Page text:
Keep in mind: almost all of these productions are for fun, run, produced, and acted on by volunteers, and most importantly: KEPT THE SPIRIT AND FANDOM OF TREK BREATHING AT A TIME WHEN CBS AND PARAMOUNT WERE TAKING A NAP.

Instead of licensing these properties (maybe incorporating some fan productions into canon) and giving Trek’s most enthusiastic fan creators a high-five for keeping the love alive… instead of figuring out how to fully embrace the fandom for fun and profit for all involved, CBS kicked the most passionate Trek fans out of the sandbox.

I felt sick when the fan production guidelines were released. I still feel a pit in my stomach whenever I think about CBS’s response to Trekkies.

I love Star Trek. I don’t love Trek’s keepers.

Let’s continue to the heart of the matter from Mr. Lanzone:

“It just made sense that [CBS All Access is] a great place to put [Star Trek: Discovery] and it’s something unique for All Access that would bring subscribers. At the same time, we’ve partnered with Netflix for all international distribution and that went a long way towards helping fund it as well. So it’s a different model.”

Emphasis mine. Excuse me a second, can we just call this what it is: geeksploitation.

Geeks are big business. There’s some serious money in accruing a nerdy following. According to Forbes:

In 2015, [Big Bang Theory] generated $1.74 billion in ad dollars, according to Kantar Media. That increased to $1.83 billion in 2016. … On top of ad revenue, Big Bang is also a cash cow when it comes to syndication. In all, the show has reportedly garnered over $1 billion for Warner Bros., which makes money from selling each episode, as well as from some of the advertisements that air during the show on TBS. CBS can sell the show internationally, where it has brought in hundreds of millions of dollars.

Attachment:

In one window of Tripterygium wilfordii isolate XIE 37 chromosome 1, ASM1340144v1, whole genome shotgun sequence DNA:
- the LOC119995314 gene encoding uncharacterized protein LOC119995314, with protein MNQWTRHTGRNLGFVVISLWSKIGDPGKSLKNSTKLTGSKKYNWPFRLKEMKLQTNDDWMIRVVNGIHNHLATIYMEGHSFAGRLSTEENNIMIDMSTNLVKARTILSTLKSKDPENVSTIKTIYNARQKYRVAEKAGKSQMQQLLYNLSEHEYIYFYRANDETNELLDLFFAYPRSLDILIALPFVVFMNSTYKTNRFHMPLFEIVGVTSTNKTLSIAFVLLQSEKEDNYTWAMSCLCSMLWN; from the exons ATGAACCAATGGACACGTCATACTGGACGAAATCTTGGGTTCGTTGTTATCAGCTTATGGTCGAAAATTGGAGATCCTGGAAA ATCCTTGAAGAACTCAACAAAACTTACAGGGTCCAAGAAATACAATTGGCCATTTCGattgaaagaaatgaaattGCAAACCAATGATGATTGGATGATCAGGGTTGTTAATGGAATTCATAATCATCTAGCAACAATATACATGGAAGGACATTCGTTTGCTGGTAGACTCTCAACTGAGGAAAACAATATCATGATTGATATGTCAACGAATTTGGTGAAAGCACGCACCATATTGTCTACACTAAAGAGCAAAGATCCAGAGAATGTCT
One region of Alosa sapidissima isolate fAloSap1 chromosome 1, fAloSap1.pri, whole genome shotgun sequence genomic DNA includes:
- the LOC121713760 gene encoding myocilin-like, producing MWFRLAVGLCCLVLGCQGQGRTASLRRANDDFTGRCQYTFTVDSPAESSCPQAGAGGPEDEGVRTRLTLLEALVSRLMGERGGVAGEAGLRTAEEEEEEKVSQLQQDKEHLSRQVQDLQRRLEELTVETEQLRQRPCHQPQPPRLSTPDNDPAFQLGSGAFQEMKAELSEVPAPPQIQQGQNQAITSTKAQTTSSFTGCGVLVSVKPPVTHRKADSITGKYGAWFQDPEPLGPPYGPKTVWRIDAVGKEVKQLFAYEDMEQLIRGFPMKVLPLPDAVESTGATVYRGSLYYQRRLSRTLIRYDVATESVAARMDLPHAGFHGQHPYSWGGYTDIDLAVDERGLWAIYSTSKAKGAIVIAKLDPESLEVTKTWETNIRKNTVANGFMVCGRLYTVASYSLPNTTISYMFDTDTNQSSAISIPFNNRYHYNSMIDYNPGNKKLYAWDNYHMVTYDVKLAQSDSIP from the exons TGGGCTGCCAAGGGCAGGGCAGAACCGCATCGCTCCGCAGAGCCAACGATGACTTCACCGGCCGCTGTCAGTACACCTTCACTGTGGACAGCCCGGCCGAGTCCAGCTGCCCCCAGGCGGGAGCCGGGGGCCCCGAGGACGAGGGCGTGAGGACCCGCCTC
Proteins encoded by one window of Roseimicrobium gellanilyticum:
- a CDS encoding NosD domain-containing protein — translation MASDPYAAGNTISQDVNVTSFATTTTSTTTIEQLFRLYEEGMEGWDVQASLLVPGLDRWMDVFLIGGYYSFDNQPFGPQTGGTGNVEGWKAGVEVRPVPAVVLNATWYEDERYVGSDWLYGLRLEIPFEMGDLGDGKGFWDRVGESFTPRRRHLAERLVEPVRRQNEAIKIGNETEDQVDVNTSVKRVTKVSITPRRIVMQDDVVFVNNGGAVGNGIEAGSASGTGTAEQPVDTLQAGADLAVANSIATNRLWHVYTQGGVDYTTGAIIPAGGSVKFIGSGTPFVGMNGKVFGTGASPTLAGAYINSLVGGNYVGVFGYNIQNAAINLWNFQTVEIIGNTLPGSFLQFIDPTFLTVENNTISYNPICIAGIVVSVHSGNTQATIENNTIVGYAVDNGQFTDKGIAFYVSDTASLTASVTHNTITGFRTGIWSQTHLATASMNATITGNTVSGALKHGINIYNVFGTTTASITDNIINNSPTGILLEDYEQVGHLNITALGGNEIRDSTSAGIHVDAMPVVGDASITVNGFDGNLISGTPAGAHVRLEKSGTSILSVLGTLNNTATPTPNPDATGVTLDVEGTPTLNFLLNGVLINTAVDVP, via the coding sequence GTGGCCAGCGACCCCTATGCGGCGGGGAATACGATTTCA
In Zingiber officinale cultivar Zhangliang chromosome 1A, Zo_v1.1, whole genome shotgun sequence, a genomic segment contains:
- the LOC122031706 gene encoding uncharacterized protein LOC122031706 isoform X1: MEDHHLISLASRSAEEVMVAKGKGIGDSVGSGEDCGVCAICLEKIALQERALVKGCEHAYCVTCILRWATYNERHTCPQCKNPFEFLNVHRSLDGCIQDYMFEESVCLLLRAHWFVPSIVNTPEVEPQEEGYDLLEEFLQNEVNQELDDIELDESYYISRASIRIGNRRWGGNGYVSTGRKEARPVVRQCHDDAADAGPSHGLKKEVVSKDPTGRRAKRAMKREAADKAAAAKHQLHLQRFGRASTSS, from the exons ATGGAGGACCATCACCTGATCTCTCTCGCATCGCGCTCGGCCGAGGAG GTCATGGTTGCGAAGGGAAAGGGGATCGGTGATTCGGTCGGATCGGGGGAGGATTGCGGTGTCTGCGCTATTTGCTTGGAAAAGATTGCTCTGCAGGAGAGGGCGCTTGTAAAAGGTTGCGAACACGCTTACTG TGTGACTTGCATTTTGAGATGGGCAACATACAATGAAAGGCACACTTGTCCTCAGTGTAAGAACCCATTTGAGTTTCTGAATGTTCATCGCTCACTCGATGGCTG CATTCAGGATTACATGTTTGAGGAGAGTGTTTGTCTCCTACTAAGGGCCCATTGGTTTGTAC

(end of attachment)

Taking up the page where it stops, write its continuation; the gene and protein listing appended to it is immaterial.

Tell me again how CBS needs help to fund Star Trek…

Star Trek was a show that for TOS had an average budget of $190,634 (about $1.37M today). TNG episodes cost about $1.3M each (among the highest TV production values at the time).

Star Trek Continues, a fan production, made each episode for an average of $80K and the quality level (in terms of story, props, lighting, production, sound, and special effects) is indistinguishable from a high-resolution update of a TOS episode. The episodes were streamed an an open platform (Vimeo + YouTube) and funded via crowdfunding and personal investments from the production team to the tune of $250K.

It sounds like if you needed help funding Star Trek on TV, you need only have looked toward your true fans already doing it on a shoestring.

So, kindly, Mr. Lanzone, while I believe you’re a smart broadcast business person, I don’t believe your implication that “Netflix and All Access” were required to fund a new iteration of Trek. I don’t believe the implication that Trekkies would only watch Trek if it were exclusively streaming.

In a time when politics has never been more divisive, when tensions seem to rise with every new tweet, when the rights and safety of minorities are increasingly in question… CBS made the active decision to exclusively paywall one of the most optimistic, humanist interpretations of the future.

It’s mindbogglingly short-sighted and ignores a critical Ferengi Rule of Acquisition: “Good customers are as rare as latinum. Treasure them.”